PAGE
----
‘Masque Attack’ vulnerability could allow attackers to replace legitimate iOS apps with malicious apps to steal data

Apple CEO Tim Cook introduces the IOS 8 operating system during his keynote address at the Worldwide Developers Conference in San Francisco, California

Keeping software safe and secure is a constantly demanding job, but finding bugs like “Masque Attack,” which was recently identified by cybersecurity firm FireEye, is an important task.

According to a blog post published on Monday, November 10, which was first identified by Reuters, cybersecurity firm FireEye has identified a bug that leaves many iOS-based devices prone to a major attack. Masque Attack is a means for someone to gain access to an iOS device through a malevolent application, which has replaced a genuine app installed through the App Store. The researchers found that many applications can be replaced on an iOS device, either through a wireless network or through USB, except proprietary applications from Apple, like Safari.

The researchers also note that this is not a problem only for jailbroken devices, as they tested it through several different versions of iOS, including iOS 7.1.1 up through iOS 8.1, and even with iOS 8.1.1 beta:

In July 2014, FireEye mobile security researchers have discovered that an iOS app installed using enterprise/ad-hoc provisioning could replace another genuine app installed through the App Store, as long as both apps used the same bundle identifier. This in-house app may display an arbitrary title (like “New Flappy Bird”) that lures the user to install it, but the app can replace another genuine app after installation. All apps can be replaced except iOS preinstalled apps, such as Mobile Safari. This vulnerability exists because iOS doesn’t enforce matching certificates for apps with the same bundle identifier. We verified this vulnerability on iOS 7.1.1, 7.1.2, 8.0, 8.1 and 8.1.1 beta, for both jailbroken and non-jailbroken devices. An attacker can leverage this vulnerability both through wireless networks and USB.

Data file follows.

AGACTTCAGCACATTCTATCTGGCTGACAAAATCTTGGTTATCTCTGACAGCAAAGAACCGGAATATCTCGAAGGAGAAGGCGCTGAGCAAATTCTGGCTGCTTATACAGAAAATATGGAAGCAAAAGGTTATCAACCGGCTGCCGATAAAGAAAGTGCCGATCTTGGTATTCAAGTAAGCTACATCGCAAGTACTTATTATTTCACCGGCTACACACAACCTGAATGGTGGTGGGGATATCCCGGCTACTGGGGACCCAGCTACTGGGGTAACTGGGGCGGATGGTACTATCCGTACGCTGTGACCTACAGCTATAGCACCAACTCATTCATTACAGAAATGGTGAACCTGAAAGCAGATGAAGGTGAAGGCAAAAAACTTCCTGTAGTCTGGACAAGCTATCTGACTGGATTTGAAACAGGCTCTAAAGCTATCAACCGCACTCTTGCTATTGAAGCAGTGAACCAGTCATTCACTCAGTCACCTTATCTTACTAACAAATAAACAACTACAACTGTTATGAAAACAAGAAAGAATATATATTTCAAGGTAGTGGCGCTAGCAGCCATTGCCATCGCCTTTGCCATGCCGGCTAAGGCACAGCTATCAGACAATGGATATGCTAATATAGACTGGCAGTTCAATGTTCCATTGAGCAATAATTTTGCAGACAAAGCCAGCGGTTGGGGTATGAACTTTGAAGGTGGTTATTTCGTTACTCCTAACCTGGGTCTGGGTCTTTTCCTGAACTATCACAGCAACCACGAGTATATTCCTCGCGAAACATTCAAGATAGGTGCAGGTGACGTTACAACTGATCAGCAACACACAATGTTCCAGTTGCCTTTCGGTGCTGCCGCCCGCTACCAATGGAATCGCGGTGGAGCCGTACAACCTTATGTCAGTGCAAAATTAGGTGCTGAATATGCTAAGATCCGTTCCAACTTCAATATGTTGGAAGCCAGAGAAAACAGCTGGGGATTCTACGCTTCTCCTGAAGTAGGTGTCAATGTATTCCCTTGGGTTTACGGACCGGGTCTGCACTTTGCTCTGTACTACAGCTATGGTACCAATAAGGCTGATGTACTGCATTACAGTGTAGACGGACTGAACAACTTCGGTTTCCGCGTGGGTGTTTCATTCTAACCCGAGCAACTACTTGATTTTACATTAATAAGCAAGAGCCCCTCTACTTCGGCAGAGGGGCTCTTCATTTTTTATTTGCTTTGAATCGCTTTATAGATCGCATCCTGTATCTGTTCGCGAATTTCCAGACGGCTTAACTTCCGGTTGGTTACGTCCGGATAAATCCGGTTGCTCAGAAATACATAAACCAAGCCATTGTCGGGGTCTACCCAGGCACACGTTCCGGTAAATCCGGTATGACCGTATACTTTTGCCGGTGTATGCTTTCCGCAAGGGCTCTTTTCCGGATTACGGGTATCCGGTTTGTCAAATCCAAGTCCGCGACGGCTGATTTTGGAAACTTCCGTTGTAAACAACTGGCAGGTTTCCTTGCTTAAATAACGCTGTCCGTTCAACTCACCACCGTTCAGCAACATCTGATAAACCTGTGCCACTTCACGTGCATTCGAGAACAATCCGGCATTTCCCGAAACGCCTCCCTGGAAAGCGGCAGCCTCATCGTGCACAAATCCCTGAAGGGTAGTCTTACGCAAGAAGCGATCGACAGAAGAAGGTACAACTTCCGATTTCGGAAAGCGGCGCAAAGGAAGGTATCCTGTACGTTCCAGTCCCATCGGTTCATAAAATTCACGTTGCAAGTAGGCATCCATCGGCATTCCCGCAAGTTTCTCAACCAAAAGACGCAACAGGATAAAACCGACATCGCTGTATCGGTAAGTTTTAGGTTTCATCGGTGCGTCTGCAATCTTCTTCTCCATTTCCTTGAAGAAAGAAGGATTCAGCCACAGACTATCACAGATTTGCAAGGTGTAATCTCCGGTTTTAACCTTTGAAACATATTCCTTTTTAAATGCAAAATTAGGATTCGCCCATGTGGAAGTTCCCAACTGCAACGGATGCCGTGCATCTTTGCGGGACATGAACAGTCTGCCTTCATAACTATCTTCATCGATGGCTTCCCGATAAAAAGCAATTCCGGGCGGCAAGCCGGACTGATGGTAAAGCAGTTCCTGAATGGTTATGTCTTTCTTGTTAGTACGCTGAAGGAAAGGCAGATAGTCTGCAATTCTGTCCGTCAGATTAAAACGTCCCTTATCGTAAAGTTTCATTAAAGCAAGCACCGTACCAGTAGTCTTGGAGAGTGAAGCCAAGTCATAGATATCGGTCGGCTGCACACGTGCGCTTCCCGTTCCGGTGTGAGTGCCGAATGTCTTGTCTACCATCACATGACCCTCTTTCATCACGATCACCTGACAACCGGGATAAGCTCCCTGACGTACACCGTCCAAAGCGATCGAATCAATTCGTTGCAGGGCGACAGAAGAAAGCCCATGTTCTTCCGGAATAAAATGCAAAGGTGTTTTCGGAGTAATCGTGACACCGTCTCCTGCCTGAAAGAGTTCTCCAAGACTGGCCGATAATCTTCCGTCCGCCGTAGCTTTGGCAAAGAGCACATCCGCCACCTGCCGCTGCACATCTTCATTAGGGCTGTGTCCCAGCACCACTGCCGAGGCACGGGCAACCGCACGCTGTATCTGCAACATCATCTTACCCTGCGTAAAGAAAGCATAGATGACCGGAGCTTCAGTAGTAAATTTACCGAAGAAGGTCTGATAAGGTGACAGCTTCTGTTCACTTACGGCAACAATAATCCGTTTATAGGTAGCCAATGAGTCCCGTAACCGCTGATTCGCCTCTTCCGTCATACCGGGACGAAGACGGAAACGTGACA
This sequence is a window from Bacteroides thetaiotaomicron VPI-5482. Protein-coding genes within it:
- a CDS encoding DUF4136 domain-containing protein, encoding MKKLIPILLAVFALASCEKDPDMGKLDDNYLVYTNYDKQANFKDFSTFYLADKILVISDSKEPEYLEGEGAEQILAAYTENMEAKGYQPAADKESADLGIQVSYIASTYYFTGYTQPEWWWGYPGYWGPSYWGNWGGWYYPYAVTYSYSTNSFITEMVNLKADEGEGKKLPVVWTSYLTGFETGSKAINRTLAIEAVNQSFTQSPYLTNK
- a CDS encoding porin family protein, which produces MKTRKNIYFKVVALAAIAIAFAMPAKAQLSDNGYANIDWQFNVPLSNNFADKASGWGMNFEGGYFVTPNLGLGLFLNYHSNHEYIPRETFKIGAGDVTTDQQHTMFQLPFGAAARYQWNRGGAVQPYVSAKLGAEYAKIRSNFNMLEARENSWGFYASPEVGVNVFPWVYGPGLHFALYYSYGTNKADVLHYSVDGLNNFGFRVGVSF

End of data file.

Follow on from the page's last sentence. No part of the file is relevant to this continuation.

Masque Attack can use a replaced application to do several different things, namely retrieve information from the user as they insert important information, including email addresses, phone numbers, passwords and more. What’s more, the researches also found that after a genuine application is replaced, the information stored within the original app’s cache is still there, and accessible through the malware-infested app.

The researchers note that the easiest way to stay safe from these types of apps is to only download apps through the App Store.

Recently, another major compromise to iOS and the platform’s apps was found to be targeting Chinese iPhone/iPad users, with an attack known as “WireLurker,” which could also infiltrate iOS-based devices through a USB connection. Soon after, Apple issued a statement reminding users not to download untrusted applications, and to only download apps from a trusted source, like the App Store.

Watch the video of Masque Attack in action below.

[via Reuters; FireEye]